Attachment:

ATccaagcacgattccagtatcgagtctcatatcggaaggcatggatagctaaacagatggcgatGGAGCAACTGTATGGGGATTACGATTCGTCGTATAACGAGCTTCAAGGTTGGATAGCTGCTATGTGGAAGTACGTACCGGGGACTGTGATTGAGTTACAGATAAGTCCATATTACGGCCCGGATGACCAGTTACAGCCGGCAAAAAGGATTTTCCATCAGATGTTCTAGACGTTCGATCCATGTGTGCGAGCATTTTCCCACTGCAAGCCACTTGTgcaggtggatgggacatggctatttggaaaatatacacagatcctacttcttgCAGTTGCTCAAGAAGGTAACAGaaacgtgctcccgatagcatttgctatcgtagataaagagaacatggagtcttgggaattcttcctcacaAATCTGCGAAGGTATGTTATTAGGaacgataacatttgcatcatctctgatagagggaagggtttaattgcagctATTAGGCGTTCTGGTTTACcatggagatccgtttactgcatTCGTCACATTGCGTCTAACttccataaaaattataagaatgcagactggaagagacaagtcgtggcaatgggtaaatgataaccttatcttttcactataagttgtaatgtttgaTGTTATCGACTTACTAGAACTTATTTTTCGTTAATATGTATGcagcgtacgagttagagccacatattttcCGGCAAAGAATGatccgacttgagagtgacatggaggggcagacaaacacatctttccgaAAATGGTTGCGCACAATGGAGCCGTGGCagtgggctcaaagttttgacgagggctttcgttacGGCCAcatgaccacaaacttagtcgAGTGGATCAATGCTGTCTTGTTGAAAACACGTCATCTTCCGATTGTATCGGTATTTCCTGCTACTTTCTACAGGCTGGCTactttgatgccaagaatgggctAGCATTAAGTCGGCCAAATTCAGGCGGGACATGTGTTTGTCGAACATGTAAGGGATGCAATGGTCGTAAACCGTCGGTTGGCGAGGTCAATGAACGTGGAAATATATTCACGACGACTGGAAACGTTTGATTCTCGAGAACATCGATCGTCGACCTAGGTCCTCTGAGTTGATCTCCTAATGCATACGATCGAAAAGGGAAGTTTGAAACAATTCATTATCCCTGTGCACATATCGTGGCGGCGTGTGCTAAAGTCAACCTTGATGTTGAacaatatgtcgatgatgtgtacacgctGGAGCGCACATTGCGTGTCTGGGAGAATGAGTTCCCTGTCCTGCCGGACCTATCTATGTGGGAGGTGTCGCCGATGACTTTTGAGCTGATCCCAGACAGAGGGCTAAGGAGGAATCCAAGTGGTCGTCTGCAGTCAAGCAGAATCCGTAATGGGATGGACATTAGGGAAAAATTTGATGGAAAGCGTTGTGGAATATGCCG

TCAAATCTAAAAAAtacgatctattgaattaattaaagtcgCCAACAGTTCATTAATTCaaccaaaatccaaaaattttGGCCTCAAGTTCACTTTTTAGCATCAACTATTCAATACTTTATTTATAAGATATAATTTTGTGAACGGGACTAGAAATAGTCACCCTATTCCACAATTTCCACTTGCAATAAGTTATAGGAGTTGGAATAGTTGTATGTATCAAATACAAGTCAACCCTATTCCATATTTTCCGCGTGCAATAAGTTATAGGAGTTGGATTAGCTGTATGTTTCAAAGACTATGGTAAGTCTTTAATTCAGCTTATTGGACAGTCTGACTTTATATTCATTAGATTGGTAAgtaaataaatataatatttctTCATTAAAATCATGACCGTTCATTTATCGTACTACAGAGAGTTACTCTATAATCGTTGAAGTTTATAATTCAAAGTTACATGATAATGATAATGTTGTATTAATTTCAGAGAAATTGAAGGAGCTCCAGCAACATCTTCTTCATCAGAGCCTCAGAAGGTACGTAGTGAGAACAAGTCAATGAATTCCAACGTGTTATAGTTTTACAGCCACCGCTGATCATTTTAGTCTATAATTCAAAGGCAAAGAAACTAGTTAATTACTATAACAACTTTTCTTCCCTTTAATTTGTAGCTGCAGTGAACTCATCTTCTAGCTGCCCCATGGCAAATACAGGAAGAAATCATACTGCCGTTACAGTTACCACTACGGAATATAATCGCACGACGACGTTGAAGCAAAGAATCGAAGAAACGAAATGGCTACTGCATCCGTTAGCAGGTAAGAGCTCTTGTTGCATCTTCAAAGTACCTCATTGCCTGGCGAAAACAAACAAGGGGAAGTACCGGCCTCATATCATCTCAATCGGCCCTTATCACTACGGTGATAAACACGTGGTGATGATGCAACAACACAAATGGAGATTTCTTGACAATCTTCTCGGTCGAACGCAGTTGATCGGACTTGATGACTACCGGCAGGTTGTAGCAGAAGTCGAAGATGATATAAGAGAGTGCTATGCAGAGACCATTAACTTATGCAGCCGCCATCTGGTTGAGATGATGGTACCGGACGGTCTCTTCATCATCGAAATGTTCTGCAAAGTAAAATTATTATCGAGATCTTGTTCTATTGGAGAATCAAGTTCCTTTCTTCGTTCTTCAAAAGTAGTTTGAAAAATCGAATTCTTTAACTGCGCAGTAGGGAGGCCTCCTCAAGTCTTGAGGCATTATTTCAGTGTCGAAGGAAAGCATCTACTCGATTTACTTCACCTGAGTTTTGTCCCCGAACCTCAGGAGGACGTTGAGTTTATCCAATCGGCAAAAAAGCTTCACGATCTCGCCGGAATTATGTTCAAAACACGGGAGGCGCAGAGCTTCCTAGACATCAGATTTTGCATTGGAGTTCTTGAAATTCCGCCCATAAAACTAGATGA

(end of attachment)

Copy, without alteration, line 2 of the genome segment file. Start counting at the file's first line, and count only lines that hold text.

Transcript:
TCAAATCTAAAAAAtacgatctattgaattaattaaagtcgCCAACAGTTCATTAATTCaaccaaaatccaaaaattttGGCCTCAAGTTCACTTTTTAGCATCAACTATTCAATACTTTATTTATAAGATATAATTTTGTGAACGGGACTAGAAATAGTCACCCTATTCCACAATTTCCACTTGCAATAAGTTATAGGAGTTGGAATAGTTGTATGTATCAAATACAAGTCAACCCTATTCCATATTTTCCGCGTGCAATAAGTTATAGGAGTTGGATTAGCTGTATGTTTCAAAGACTATGGTAAGTCTTTAATTCAGCTTATTGGACAGTCTGACTTTATATTCATTAGATTGGTAAgtaaataaatataatatttctTCATTAAAATCATGACCGTTCATTTATCGTACTACAGAGAGTTACTCTATAATCGTTGAAGTTTATAATTCAAAGTTACATGATAATGATAATGTTGTATTAATTTCAGAGAAATTGAAGGAGCTCCAGCAACATCTTCTTCATCAGAGCCTCAGAAGGTACGTAGTGAGAACAAGTCAATGAATTCCAACGTGTTATAGTTTTACAGCCACCGCTGATCATTTTAGTCTATAATTCAAAGGCAAAGAAACTAGTTAATTACTATAACAACTTTTCTTCCCTTTAATTTGTAGCTGCAGTGAACTCATCTTCTAGCTGCCCCATGGCAAATACAGGAAGAAATCATACTGCCGTTACAGTTACCACTACGGAATATAATCGCACGACGACGTTGAAGCAAAGAATCGAAGAAACGAAATGGCTACTGCATCCGTTAGCAGGTAAGAGCTCTTGTTGCATCTTCAAAGTACCTCATTGCCTGGCGAAAACAAACAAGGGGAAGTACCGGCCTCATATCATCTCAATCGGCCCTTATCACTACGGTGATAAACACGTGGTGATGATGCAACAACACAAATGGAGATTTCTTGACAATCTTCTCGGTCGAACGCAGTTGATCGGACTTGATGACTACCGGCAGGTTGTAGCAGAAGTCGAAGATGATATAAGAGAGTGCTATGCAGAGACCATTAACTTATGCAGCCGCCATCTGGTTGAGATGATGGTACCGGACGGTCTCTTCATCATCGAAATGTTCTGCAAAGTAAAATTATTATCGAGATCTTGTTCTATTGGAGAATCAAGTTCCTTTCTTCGTTCTTCAAAAGTAGTTTGAAAAATCGAATTCTTTAACTGCGCAGTAGGGAGGCCTCCTCAAGTCTTGAGGCATTATTTCAGTGTCGAAGGAAAGCATCTACTCGATTTACTTCACCTGAGTTTTGTCCCCGAACCTCAGGAGGACGTTGAGTTTATCCAATCGGCAAAAAAGCTTCACGATCTCGCCGGAATTATGTTCAAAACACGGGAGGCGCAGAGCTTCCTAGACATCAGATTTTGCATTGGAGTTCTTGAAATTCCGCCCATAAAACTAGATGA